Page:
Dance Calinda! Ba Doum ! Ba Doum!
This innocuous little park just across Rampart Street from the Vieux Carré is sacred ground to the indigenous musical culture of New Orleans. It was here that Jazz was actually born.
More importantly it represents the singular spot in America that was, and is, uniquely African. And the African expression here, the music, the dances, the food, the spirituality was Voodoo.
Ever since the Code Noir of 1724 slaves were given Sundays off to do as they pleased. This small plain just outside the city limits became a gathering place, a market and a place of celebration.
Voodoo is called the “dancing religion” because of the technique of inducing spiritual possession via the rhythms and manipulations of the dance. Each drum beat, each rhythm, is a signal to a different spirit to attend the convention. While spirits are not confined to time or place, there are certain things that only mortals can experience; singing, dancing, eating, drinking, smoking and sexual relations. The spirits are called in to take possession of the humans and in doing so be compensated for their spiritual powers and interventions by indulging in the human experiences.
Among the classic dances reportedly preformed in Congo Square were the Bamboula, the Calinda, the Yanvalou, the Counjaille, the Chacta, the Congo and the Voudou.
For each spirit that appears, or is called, a new rhythm is mixed into the experience. The people form circles with leaders who call out chants, then the chorus responds. The ceremony is improvised with no particular order or conclusion. The event also serves as a political forum in which the participants can vent their grievances and criticisms of anyone and everyone; so long it as it is done with satire. These four characteristics, jazz historians have pointed out are the four original bases of jazz; polyrhythmic sounds, lead and response dialogs, improvisation and humor.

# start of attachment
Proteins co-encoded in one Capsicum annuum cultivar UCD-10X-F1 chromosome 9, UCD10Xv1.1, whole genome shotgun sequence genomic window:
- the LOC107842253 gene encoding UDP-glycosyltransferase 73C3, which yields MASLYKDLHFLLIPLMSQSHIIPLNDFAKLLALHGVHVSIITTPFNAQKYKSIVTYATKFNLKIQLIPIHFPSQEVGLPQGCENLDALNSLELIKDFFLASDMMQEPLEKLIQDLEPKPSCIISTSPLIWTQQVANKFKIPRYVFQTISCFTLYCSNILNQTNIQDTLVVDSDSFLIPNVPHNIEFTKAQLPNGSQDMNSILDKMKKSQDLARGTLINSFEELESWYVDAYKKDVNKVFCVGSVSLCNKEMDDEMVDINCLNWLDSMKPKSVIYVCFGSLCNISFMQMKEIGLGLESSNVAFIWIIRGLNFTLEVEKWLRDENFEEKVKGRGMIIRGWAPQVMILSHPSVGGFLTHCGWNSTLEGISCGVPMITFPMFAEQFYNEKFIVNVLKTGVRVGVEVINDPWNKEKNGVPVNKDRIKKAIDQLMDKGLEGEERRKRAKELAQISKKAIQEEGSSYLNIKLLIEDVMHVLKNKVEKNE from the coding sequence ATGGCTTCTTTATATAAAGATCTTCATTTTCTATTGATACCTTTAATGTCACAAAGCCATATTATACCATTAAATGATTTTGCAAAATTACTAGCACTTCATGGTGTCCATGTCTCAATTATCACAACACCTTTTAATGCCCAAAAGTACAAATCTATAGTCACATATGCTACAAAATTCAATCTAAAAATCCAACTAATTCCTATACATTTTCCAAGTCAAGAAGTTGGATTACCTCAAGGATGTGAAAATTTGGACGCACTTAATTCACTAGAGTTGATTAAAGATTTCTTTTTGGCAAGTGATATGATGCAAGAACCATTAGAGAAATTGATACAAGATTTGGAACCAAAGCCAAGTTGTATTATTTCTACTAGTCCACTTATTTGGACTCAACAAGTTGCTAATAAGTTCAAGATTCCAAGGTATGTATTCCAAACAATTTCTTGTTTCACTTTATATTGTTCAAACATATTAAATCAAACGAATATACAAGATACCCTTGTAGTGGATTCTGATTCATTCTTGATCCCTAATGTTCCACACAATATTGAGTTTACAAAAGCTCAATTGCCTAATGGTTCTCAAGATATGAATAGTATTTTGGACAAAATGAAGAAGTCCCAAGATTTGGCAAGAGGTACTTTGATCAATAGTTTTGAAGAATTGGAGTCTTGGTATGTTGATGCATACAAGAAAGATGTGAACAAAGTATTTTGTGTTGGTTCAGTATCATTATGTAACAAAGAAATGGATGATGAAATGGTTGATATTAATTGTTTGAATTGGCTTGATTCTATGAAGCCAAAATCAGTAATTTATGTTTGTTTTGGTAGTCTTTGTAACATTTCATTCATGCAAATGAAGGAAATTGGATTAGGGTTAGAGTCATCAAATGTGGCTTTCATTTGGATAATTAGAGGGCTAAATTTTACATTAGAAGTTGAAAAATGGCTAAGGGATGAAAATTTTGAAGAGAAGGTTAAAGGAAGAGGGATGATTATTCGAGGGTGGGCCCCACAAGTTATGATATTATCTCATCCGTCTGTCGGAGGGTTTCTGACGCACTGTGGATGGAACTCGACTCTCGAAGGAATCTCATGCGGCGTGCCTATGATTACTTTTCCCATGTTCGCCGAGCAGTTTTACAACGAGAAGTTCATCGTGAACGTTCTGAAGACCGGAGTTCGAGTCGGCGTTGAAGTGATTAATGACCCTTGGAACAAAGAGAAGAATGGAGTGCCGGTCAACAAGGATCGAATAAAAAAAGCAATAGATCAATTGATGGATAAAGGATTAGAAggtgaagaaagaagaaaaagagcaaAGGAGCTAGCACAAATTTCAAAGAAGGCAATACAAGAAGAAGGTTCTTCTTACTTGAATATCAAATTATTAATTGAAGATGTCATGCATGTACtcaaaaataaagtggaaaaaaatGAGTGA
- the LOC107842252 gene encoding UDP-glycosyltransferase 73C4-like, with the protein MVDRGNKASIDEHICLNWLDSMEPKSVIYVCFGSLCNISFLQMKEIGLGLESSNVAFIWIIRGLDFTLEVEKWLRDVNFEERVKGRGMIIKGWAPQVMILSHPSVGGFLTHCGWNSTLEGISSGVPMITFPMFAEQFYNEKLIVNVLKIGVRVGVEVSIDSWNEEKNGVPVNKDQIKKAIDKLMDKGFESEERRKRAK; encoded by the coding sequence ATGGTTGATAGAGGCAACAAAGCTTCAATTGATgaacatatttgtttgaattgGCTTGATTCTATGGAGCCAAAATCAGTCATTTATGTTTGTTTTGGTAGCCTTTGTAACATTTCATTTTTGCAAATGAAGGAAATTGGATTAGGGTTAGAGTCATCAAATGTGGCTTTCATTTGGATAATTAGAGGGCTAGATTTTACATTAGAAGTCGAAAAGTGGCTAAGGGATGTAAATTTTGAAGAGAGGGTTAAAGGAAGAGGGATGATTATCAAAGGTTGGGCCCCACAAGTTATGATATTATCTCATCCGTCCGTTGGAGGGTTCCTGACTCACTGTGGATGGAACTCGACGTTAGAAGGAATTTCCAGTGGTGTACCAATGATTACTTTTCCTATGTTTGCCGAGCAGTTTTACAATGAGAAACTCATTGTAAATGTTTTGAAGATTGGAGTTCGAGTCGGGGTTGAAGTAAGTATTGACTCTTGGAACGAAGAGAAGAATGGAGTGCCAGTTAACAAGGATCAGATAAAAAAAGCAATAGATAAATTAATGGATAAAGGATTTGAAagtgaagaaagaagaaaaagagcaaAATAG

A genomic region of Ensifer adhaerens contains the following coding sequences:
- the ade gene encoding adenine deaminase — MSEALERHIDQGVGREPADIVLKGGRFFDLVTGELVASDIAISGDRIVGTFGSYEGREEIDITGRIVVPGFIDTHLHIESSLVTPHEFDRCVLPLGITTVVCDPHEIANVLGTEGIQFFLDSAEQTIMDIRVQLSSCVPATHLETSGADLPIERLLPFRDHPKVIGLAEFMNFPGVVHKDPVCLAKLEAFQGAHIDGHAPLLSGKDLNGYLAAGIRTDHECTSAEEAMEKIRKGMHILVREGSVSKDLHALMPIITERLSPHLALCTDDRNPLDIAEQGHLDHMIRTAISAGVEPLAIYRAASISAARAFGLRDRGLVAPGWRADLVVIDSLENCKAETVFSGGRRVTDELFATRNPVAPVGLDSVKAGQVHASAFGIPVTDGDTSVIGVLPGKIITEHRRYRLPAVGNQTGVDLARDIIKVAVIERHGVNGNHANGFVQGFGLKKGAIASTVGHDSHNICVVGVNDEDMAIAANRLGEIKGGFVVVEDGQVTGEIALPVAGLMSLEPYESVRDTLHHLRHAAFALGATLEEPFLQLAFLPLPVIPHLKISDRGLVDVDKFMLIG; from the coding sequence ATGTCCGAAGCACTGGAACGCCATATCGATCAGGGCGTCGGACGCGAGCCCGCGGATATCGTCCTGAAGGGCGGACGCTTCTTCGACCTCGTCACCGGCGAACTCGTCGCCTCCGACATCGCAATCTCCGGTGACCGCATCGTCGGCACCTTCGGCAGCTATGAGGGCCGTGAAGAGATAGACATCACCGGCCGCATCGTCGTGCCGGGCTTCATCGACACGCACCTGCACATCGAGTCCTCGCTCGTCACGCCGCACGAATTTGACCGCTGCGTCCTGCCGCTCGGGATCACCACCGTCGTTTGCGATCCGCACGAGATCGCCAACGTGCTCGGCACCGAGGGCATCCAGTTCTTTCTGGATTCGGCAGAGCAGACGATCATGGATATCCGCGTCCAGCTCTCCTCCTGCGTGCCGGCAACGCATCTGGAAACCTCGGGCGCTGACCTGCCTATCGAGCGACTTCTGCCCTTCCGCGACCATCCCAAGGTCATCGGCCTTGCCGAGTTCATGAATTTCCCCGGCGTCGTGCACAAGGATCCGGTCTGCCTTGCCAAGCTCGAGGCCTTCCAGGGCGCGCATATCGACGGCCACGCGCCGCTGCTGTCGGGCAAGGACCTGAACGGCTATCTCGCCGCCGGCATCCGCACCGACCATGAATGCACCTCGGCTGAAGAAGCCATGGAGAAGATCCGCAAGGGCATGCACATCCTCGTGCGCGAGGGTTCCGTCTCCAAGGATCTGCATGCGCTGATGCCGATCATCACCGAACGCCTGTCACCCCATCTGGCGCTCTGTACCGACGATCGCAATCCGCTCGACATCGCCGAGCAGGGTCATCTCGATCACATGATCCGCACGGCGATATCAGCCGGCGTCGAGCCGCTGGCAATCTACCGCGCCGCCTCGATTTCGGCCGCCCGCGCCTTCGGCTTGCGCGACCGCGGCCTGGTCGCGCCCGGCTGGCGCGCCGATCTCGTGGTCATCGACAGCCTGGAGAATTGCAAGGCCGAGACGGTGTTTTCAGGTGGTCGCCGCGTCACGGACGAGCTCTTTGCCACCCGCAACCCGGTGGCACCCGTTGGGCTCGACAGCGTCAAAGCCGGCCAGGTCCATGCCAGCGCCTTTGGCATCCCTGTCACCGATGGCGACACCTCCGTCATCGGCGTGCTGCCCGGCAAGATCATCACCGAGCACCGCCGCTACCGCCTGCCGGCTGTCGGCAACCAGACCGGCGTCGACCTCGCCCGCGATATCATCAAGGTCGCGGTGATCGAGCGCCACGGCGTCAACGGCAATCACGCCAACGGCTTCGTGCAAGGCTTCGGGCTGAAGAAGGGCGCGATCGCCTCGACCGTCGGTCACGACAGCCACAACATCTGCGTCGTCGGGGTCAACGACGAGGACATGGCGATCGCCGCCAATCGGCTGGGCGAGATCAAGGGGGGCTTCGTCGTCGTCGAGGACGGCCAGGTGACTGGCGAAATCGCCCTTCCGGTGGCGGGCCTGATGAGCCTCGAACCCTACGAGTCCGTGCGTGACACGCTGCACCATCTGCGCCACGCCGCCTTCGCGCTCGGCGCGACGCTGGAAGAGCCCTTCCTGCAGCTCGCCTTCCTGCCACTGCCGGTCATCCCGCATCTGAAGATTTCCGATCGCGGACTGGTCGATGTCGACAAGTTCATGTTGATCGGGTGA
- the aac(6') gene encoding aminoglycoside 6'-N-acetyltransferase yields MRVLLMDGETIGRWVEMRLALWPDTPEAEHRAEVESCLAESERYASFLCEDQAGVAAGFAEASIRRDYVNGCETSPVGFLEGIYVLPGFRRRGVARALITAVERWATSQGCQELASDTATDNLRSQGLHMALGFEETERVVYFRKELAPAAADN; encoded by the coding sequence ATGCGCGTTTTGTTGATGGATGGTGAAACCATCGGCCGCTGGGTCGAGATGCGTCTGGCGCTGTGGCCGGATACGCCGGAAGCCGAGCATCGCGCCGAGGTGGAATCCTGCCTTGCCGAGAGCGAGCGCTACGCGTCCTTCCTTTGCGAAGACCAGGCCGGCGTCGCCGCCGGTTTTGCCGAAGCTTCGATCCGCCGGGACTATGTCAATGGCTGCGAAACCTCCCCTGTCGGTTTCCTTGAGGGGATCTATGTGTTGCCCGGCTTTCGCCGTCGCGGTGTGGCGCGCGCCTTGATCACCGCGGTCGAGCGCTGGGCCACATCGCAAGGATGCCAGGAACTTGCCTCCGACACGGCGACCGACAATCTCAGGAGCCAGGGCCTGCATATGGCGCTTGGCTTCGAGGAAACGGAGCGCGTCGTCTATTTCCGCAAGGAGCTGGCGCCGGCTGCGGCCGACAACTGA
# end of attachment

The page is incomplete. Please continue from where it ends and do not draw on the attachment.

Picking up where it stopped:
The most famous, and perhaps most popular, of the dances was the sexually implicit Calinda dance. Known for its sexual gestures, men and women patting and striking their thighs together to the rhythms of the music, hip gyrations, pelvic thrust and pirouettes done only to separate and come back together, it typically received both public censure and private infatuation. The dances would lock arms and spin around and then with the same lasciviousness they slapped each other’s thighs and kissed. In some instances a man and a woman would stand in the center of a circle of dancers, bucking, jumping and pantomiming intercourse. And what is an African for sex? Jazz!
“Aie Calinda! Dance Calinda!”
“Aie! Aie! Voudou Magnan!”